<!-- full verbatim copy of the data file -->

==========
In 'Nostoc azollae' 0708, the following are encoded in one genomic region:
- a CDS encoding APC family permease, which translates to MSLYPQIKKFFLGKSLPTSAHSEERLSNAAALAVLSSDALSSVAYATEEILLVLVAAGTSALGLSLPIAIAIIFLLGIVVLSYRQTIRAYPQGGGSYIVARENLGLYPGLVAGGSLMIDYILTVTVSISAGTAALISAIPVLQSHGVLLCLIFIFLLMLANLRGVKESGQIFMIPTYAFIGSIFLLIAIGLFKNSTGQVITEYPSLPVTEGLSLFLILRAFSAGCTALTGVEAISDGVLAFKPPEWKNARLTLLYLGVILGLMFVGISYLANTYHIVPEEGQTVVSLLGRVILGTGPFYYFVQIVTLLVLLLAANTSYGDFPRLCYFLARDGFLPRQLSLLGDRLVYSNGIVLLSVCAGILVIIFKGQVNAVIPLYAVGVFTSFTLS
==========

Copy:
In 'Nostoc azollae' 0708, the following are encoded in one genomic region:
- a CDS encoding APC family permease, which translates to MSLYPQIKKFFLGKSLPTSAHSEERLSNAAALAVLSSDALSSVAYATEEILLVLVAAGTSALGLSLPIAIAIIFLLGIVVLSYRQTIRAYPQGGGSYIVARENLGLYPGLVAGGSLMIDYILTVTVSISAGTAALISAIPVLQSHGVLLCLIFIFLLMLANLRGVKESGQIFMIPTYAFIGSIFLLIAIGLFKNSTGQVITEYPSLPVTEGLSLFLILRAFSAGCTALTGVEAISDGVLAFKPPEWKNARLTLLYLGVILGLMFVGISYLANTYHIVPEEGQTVVSLLGRVILGTGPFYYFVQIVTLLVLLLAANTSYGDFPRLCYFLARDGFLPRQLSLLGDRLVYSNGIVLLSVCAGILVIIFKGQVNAVIPLYAVGVFTSFTLS